Two weeks later, Principal Foster verbally counseled Hamrick “to never supervise students alone.”

In April 2008, Foster again reprimanded Hamrick after hearing from students who discussed “personal issues” involving Hamrick.

In the four-page letter of reprimand, Foster firmly warned Hamrick about continuing to ignore previous warnings about “poor choices you have made in interaction with students.” 

The allegations included “pulling young boys out of class who are not your students…meeting with them in private.” According to Foster’s letter to Hamrick, “You continue to place (yourself) with in one-on-one situations with students that create the appearance of impropriety.” 

Foster warned Hamrick to have no communication with students outside his classroom time, which should include only curriculum, and “do not private discussions with students about their personal lives.”  Foster’s letter was written 13 days after a meeting on these issues. Assistant principal Hutsell, who later wrote on of Hamrick’s recommendation letters, was present at the meeting.

Foster told Eyewitness News that he stands by the contents of his letters of reprimand, and has no comment on Hamrick’s recent employment in Nashville.

Channel 3’s review of Hamrick’s personnel file shows no further allegations until February 26, 2014, when statements from two 11th grade students alleged the following: “One verified he had spent the night at Hamrick’s house around 20 times during his 9th grade year.  The other verified he had been paid for completing manual labor at Hamrick’s home.”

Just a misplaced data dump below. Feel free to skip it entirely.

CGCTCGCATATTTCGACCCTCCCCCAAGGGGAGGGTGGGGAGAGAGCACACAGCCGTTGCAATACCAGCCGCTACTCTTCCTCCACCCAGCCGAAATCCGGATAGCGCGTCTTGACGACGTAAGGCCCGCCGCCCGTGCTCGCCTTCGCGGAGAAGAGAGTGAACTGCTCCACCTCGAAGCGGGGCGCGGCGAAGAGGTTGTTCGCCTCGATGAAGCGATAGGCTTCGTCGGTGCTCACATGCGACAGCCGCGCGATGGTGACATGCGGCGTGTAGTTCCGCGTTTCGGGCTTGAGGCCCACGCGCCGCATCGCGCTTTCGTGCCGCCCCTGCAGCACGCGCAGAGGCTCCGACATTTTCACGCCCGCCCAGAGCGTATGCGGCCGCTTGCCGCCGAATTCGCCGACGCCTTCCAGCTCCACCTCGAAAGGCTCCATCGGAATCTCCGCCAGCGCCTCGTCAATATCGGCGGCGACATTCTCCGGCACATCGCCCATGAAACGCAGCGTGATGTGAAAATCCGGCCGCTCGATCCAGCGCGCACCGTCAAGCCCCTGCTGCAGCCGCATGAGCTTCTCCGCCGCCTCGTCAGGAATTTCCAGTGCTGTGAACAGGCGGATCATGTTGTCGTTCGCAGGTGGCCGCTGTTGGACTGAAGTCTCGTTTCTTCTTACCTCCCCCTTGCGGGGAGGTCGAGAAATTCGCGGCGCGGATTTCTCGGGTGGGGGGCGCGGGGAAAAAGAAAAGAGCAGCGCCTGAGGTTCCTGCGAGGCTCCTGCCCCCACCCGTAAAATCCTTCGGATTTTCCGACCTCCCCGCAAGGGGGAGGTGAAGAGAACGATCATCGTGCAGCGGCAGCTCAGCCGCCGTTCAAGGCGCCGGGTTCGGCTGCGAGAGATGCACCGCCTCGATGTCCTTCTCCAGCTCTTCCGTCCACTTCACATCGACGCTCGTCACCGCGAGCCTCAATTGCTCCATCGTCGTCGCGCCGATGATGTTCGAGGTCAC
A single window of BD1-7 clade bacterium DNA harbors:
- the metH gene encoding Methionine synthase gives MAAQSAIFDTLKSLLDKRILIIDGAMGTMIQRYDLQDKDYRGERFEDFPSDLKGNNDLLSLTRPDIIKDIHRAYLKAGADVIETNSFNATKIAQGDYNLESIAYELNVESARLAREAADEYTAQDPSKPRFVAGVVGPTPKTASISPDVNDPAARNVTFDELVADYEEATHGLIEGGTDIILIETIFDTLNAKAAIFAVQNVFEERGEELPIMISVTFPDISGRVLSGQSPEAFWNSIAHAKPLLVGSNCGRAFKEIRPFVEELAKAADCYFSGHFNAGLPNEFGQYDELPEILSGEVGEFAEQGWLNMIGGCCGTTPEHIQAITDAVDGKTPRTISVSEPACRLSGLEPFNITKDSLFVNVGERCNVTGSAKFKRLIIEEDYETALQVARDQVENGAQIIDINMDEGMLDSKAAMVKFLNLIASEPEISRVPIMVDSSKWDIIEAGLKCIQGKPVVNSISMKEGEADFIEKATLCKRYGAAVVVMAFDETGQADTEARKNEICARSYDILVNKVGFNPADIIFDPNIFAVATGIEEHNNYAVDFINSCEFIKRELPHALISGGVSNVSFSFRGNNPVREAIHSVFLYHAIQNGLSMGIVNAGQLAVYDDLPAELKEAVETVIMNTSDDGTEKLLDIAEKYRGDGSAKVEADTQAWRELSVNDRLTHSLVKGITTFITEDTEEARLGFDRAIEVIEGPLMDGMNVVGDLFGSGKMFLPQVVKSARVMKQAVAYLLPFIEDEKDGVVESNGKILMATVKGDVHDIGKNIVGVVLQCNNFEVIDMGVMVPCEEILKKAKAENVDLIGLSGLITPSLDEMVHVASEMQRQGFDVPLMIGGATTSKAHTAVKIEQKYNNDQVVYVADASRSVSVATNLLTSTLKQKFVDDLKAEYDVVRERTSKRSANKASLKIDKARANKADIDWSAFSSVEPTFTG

When Hamrick was called into Hamilton County’s central office the next day regarding the allegations, he resigned immediately, waiving the usual thirty day notice.

Hamrick then applied for a Georgia Teaching Certificate. A paralegal for the Georgia Professional Standards Commission requested copies of Hamrick’s personnel file as part of the review process. In August of 2015, the Commission denied Hamrick’s application for a Georgia Teaching Certificate without stating an official reason. Metro Nashville Schools did not request the file and hired Hamrick not long after.

Metro Nashville Schools says it has changed procedures to avoid similar missteps in the future. Among those, according to Lacy, “HR has recently advised principals that it is best practice to Google all job applicants as part of the hiring process.”